Video here: https://skillsmatter.com/skillscasts/11903-an-introduction-to-event-sourcing Slides here: https://speakerdeck.com/mottalrd/an-introduction-to-event-sourcing-for-rubyists Code here: https://gist.github.com/mottalrd/52a99a0a67275013df5a66281a4a1b11 Event sourcing is a design pattern to build applications that are domain centric and easy to extend. The pattern is based on the usage of a persistent event log which substitutes the more classical relational database model for Rails applications. Last week I gave this presentation […]
Each time we call a function that's meant to perform some operation that could succeed or fail we are always left with the same dilemma. What should be the return value? Should I return nil if a failure happened? Or I should throw an exception? What does failure means anyway? Like every interesting question, the answer is […]
Last week I attended the 2017 European Ruby Conference in Budapest. Here is a shortlist of the talks I enjoyed the most and some thoughts on the conference in general. The conference First and foremost this has been the biggest European Ruby conference in 15 years. A demonstration that the community is strong and working […]
If you run an e-commerce website a classical problem is to rank your product offering in the search page in a way that maximises the probability of your items being sold. For example if you are selling shoes you would like the first pair of shoes in the search result page to be the one […]
In this blog post I will introduce Hash#dig_and_collect , a simple utility method that is built on top of Hash#dig to help you navigate nested hashes mixed up with arrays.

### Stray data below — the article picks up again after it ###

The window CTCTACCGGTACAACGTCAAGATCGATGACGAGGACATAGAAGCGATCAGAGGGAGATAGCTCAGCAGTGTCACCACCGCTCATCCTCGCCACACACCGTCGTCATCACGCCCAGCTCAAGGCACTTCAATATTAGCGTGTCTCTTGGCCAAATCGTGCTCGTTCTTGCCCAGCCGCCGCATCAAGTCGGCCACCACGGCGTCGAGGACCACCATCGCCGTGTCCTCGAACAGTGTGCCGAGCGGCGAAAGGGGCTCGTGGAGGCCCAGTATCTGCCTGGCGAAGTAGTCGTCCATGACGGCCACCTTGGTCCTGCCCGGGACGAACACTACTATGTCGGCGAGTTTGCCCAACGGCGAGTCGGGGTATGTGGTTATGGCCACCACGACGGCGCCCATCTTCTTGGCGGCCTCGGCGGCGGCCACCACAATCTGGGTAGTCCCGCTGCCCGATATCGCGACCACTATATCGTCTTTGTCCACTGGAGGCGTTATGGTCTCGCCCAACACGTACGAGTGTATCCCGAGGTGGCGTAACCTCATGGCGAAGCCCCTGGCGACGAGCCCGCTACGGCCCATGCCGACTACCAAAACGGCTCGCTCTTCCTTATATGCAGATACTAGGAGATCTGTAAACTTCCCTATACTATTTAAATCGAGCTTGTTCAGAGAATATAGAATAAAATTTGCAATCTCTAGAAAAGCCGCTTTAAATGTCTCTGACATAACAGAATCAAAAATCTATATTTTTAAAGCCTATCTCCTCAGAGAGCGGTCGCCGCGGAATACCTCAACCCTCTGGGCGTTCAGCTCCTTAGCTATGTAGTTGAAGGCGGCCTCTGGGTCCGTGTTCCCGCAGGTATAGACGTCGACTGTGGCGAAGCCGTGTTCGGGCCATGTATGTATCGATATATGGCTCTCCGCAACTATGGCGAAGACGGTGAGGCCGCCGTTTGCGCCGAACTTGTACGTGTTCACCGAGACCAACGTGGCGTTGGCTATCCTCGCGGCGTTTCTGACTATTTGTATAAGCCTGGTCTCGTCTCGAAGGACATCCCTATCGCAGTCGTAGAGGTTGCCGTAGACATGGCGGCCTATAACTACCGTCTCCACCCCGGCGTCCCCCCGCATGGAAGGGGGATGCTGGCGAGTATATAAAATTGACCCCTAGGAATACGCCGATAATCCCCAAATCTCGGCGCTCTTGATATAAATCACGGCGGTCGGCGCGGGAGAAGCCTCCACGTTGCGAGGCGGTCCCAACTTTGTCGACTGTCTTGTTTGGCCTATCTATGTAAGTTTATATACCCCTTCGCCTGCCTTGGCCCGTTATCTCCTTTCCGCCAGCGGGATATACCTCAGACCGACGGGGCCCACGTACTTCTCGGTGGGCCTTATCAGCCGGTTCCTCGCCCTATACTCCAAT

If you use Docker to deploy your Rails application you may want to use the same infrastructure to run your tests. However the setup of your Selenium browser tests is far from obvious with Rails and Docker and may generate some confusion . The short answer is available in this repository on Github. For the long answer keep reading this blog post […]
Building complex queries in ruby can make your code quite difficult to read, manage and reuse. In this blog post I'll present a simple method to decorate active record objects to make your queries fun again!
Everyone loves isolation. Makes our life easier and our systems much more robust. Isolating Jupyter notebooks makes no exception. Maybe you want to try some cutting edge scientific library, or more simply your latest project dependencies are not compatible with your current system setup. Whatever is your situation, follow me in this simple tutorial on how to […]
If you work in a diligent web development business you probably know what an A/B test is. However, its fascinating statistical theory is usually left behind. Understanding the basics can help you avoid common pitfalls, better design your experiments, and ultimately do a better job in improving the effectiveness of your website. Please hold tight, and enjoy a pleasant […]
Cross validation is an essential tool in statistical learning to estimate the accuracy of your algorithm. Despite its great power it also exposes some fundamental risk when done wrong which may terribly bias your accuracy estimate. In this blog post I'll demonstrate - using the Python scikit-learn framework - how to avoid the biggest and […]